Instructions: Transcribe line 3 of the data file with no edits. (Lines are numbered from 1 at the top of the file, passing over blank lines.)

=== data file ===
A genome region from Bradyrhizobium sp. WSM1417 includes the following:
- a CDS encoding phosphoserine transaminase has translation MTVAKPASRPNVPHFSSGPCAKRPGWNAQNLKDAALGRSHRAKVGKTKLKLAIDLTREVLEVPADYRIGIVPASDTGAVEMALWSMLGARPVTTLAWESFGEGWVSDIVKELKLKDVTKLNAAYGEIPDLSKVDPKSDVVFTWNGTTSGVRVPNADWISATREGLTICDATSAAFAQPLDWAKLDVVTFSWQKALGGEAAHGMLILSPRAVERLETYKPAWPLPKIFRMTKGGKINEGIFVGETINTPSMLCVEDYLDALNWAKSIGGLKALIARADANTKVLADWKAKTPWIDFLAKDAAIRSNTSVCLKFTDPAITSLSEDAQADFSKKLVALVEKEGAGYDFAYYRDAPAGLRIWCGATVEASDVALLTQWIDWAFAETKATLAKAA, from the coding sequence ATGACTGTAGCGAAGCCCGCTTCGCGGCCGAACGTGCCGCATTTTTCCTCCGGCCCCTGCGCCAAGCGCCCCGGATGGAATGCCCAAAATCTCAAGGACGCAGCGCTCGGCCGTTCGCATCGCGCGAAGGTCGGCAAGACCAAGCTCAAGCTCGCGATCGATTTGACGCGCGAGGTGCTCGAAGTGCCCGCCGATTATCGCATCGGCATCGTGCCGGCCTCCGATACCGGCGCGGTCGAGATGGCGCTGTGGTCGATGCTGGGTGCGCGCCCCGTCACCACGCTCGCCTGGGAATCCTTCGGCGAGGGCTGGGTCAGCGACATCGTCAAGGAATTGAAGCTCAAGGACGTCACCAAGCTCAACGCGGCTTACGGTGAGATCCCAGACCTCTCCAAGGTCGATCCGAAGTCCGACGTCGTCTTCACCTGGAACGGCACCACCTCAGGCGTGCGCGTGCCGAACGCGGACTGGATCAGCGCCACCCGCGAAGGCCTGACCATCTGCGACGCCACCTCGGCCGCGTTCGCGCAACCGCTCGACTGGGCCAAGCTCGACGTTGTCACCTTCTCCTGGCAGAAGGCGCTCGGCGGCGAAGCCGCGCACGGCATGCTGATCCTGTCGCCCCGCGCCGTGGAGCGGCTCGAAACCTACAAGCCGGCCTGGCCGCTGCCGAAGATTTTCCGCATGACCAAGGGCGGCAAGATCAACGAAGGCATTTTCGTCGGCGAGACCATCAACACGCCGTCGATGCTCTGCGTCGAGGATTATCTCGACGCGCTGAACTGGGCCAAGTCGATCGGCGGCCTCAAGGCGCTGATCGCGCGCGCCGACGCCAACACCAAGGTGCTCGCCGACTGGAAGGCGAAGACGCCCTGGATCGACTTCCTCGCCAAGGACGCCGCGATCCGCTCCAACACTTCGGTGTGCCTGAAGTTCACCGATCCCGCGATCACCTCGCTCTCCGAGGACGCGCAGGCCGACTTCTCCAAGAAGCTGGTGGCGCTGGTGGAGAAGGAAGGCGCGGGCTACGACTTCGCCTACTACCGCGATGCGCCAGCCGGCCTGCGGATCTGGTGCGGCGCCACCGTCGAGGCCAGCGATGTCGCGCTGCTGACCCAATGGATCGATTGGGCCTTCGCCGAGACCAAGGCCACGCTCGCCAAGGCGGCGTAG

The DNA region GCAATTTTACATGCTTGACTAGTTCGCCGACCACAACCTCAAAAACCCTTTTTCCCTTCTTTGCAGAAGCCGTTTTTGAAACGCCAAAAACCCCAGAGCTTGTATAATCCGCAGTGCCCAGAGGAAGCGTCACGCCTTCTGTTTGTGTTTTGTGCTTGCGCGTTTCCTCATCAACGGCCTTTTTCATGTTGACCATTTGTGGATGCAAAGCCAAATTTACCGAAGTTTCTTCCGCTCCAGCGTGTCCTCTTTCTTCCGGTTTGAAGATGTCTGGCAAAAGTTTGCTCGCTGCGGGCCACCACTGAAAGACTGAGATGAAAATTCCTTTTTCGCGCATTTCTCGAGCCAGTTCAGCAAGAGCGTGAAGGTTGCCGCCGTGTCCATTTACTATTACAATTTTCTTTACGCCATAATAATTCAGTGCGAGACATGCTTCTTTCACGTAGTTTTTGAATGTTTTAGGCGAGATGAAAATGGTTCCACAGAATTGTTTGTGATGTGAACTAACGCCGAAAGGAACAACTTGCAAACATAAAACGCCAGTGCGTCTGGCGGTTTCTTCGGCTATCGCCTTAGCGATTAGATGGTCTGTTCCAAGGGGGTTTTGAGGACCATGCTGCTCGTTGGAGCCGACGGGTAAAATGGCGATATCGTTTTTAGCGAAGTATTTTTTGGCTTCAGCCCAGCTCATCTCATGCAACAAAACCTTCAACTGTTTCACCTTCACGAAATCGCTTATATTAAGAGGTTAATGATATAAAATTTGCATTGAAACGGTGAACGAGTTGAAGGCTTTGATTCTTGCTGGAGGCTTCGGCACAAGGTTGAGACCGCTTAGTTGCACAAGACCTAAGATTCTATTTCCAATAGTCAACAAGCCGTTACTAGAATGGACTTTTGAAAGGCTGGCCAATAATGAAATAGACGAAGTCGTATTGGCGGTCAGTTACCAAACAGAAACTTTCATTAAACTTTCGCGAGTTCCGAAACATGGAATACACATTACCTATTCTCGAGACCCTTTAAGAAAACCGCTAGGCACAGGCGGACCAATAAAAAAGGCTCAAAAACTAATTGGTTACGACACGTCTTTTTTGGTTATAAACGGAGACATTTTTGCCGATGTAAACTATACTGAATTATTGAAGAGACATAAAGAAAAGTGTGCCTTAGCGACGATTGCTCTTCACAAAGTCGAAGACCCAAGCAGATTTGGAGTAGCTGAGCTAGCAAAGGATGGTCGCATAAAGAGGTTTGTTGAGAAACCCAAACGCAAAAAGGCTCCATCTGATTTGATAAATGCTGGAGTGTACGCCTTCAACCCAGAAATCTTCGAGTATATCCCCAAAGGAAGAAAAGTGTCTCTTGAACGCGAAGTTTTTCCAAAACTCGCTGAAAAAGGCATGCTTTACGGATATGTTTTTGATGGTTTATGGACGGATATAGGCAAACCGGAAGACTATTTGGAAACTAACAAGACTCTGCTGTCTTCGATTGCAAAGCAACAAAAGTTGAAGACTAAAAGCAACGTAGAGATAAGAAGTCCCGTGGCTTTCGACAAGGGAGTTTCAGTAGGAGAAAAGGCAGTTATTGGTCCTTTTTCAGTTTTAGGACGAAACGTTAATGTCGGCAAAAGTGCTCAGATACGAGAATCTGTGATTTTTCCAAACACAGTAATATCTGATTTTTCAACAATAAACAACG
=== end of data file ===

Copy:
The DNA region GCAATTTTACATGCTTGACTAGTTCGCCGACCACAACCTCAAAAACCCTTTTTCCCTTCTTTGCAGAAGCCGTTTTTGAAACGCCAAAAACCCCAGAGCTTGTATAATCCGCAGTGCCCAGAGGAAGCGTCACGCCTTCTGTTTGTGTTTTGTGCTTGCGCGTTTCCTCATCAACGGCCTTTTTCATGTTGACCATTTGTGGATGCAAAGCCAAATTTACCGAAGTTTCTTCCGCTCCAGCGTGTCCTCTTTCTTCCGGTTTGAAGATGTCTGGCAAAAGTTTGCTCGCTGCGGGCCACCACTGAAAGACTGAGATGAAAATTCCTTTTTCGCGCATTTCTCGAGCCAGTTCAGCAAGAGCGTGAAGGTTGCCGCCGTGTCCATTTACTATTACAATTTTCTTTACGCCATAATAATTCAGTGCGAGACATGCTTCTTTCACGTAGTTTTTGAATGTTTTAGGCGAGATGAAAATGGTTCCACAGAATTGTTTGTGATGTGAACTAACGCCGAAAGGAACAACTTGCAAACATAAAACGCCAGTGCGTCTGGCGGTTTCTTCGGCTATCGCCTTAGCGATTAGATGGTCTGTTCCAAGGGGGTTTTGAGGACCATGCTGCTCGTTGGAGCCGACGGGTAAAATGGCGATATCGTTTTTAGCGAAGTATTTTTTGGCTTCAGCCCAGCTCATCTCATGCAACAAAACCTTCAACTGTTTCACCTTCACGAAATCGCTTATATTAAGAGGTTAATGATATAAAATTTGCATTGAAACGGTGAACGAGTTGAAGGCTTTGATTCTTGCTGGAGGCTTCGGCACAAGGTTGAGACCGCTTAGTTGCACAAGACCTAAGATTCTATTTCCAATAGTCAACAAGCCGTTACTAGAATGGACTTTTGAAAGGCTGGCCAATAATGAAATAGACGAAGTCGTATTGGCGGTCAGTTACCAAACAGAAACTTTCATTAAACTTTCGCGAGTTCCGAAACATGGAATACACATTACCTATTCTCGAGACCCTTTAAGAAAACCGCTAGGCACAGGCGGACCAATAAAAAAGGCTCAAAAACTAATTGGTTACGACACGTCTTTTTTGGTTATAAACGGAGACATTTTTGCCGATGTAAACTATACTGAATTATTGAAGAGACATAAAGAAAAGTGTGCCTTAGCGACGATTGCTCTTCACAAAGTCGAAGACCCAAGCAGATTTGGAGTAGCTGAGCTAGCAAAGGATGGTCGCATAAAGAGGTTTGTTGAGAAACCCAAACGCAAAAAGGCTCCATCTGATTTGATAAATGCTGGAGTGTACGCCTTCAACCCAGAAATCTTCGAGTATATCCCCAAAGGAAGAAAAGTGTCTCTTGAACGCGAAGTTTTTCCAAAACTCGCTGAAAAAGGCATGCTTTACGGATATGTTTTTGATGGTTTATGGACGGATATAGGCAAACCGGAAGACTATTTGGAAACTAACAAGACTCTGCTGTCTTCGATTGCAAAGCAACAAAAGTTGAAGACTAAAAGCAACGTAGAGATAAGAAGTCCCGTGGCTTTCGACAAGGGAGTTTCAGTAGGAGAAAAGGCAGTTATTGGTCCTTTTTCAGTTTTAGGACGAAACGTTAATGTCGGCAAAAGTGCTCAGATACGAGAATCTGTGATTTTTCCAAACACAGTAATATCTGATTTTTCAACAATAAACAACG